By Manjeet Kripalani
In the just concluded battle over patent rights to AIDS and other drugs in Africa, one company, Cipla Ltd. of India, emerged as the hero of the developing world. It was Cipla that first offered a generic "cocktail" of anti-AIDS medicine to the international aid organization Doctors Without Borders for a paltry $350 a year--provided it handed out the drugs gratis.
Then Cipla told the South African government it could buy the drugs for $600 for sale to patients. Cipla's prices are a fraction of those charged by global drugmakers, which grudgingly slashed their own prices in response, then dropped a suit against the South African government, which wanted to import generic drugs from companies such as Cipla.
NO PROFIT. The irony is that Indian companies such as Cipla are offering their drugs more cheaply to Africans than to their own people. Is Cipla gouging customers at home? Not at all, says the Bombay company. Muku Hamied, its joint managing director, says Cipla would gladly offer the drugs as cheaply as it does in Africa. But first the government must end various levies that add more than 40% to drug prices. These extra charges make it impossible to sell drugs cheaply and still make a profit--which Cipla figures it has a right to do. It has offered the government the cocktail at $350. New Delhi is "considering" the matter.
What's to consider? India simply does not have the luxury of time. Already an estimated 4 million Indians are HIV positive, and the number is growing fast. Whereas South Africa's affected people make up one quarter of the population, in India, HIV-positive patients account for less than 1% of the total. Hence, they're easy to ignore.
As a result, AIDS education and government help is virtually nonexistent. Until 1995, India didn't even have a dedicated AIDS program. Then it set up the National AIDS Control Organization (NACO), with an annual budget of $38 million. That's a pittance compared with Brazil's $400 million initiative, and just 0.03% of India's health and family welfare budget. The World Bank has lent India $191 million to use for everything from AIDS education to treatment but won't disclose the details or outcome of its investment. Officials at NACO were not available for comment. Associates of NACO chief J.R.V. Prasada Rao say he's "very positive" about the program.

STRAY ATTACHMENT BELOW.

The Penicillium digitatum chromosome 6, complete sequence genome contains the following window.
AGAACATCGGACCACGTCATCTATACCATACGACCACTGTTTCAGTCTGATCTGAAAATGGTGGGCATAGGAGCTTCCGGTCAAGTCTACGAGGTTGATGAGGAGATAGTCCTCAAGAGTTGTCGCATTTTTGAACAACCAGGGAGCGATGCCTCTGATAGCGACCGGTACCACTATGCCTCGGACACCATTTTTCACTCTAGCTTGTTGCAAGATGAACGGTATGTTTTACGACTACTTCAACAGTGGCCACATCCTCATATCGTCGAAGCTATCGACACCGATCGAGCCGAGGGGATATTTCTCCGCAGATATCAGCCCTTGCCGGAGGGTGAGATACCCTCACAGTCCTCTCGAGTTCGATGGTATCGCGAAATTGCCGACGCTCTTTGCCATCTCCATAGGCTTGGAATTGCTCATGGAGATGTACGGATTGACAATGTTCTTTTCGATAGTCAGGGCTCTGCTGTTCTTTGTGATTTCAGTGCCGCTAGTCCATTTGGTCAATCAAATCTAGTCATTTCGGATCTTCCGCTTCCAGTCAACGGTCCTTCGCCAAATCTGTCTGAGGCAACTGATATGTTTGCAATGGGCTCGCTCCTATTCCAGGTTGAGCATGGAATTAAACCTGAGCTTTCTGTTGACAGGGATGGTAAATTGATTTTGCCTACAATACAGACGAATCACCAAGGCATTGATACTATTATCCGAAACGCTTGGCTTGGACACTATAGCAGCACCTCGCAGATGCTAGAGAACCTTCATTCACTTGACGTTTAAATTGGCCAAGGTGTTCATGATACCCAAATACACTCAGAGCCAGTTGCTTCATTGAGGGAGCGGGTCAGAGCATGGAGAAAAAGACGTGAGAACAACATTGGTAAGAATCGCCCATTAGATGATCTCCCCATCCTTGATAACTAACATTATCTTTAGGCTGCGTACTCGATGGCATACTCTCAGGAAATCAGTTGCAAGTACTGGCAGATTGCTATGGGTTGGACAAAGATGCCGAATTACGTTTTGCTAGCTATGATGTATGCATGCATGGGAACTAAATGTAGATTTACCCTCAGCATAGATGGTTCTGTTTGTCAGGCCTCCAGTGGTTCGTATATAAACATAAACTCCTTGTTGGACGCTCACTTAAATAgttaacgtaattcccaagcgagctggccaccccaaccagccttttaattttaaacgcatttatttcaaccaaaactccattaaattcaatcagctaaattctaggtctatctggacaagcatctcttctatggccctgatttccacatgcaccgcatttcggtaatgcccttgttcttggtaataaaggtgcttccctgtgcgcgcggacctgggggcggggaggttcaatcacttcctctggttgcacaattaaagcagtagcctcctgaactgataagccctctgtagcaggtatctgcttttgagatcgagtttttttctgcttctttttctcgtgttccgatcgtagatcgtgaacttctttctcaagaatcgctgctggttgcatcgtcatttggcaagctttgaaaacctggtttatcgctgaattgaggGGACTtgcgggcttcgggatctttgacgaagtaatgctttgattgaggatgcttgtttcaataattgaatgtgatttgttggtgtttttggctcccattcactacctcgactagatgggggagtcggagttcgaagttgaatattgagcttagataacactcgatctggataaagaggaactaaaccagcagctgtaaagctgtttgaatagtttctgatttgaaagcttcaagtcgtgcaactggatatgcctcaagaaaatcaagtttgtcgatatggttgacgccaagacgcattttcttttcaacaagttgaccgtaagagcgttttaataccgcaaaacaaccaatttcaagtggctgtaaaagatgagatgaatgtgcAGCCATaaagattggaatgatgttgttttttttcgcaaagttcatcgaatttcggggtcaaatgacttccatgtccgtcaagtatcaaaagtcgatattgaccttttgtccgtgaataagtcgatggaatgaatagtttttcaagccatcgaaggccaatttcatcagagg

In fact, there is nothing to be remotely positive about. Only Indian drug companies such as Cipla and bulk drugmaker Aurobindo Pharma Ltd. are pushing for wider distribution of the treatments they provide so cheaply to the rest of the world. Subramaniam Hariharan, a marketing executive with Hyderabad-based Aurobindo Pharma, says its cocktail, at $890 a year, including taxes, is the cheapest in India. Analysts such as Giridhar Iyengar of ABN Amro in Bombay say that if the government provided sufficient incentives to private players, drugs could be made available at half that price.
But even at $450 a year, few Indians can afford the drugs--not with an average per capita income of $400. Anand Grover, a lawyer for the rights of AIDS patients, says the problem could be largely alleviated if the government, as in Brazil, began making the drugs through state-owned manufacturing and distribution companies. For his part, Grover is trying to organize AIDS victims into South Africa-style action groups to demonstrate against government inaction and inform people of the availability of AIDS drugs. The more India learns from South Africa, the better: A terrible plague is lurking in the country. Bombay bureau chief Kripalani covers Indian finance and business.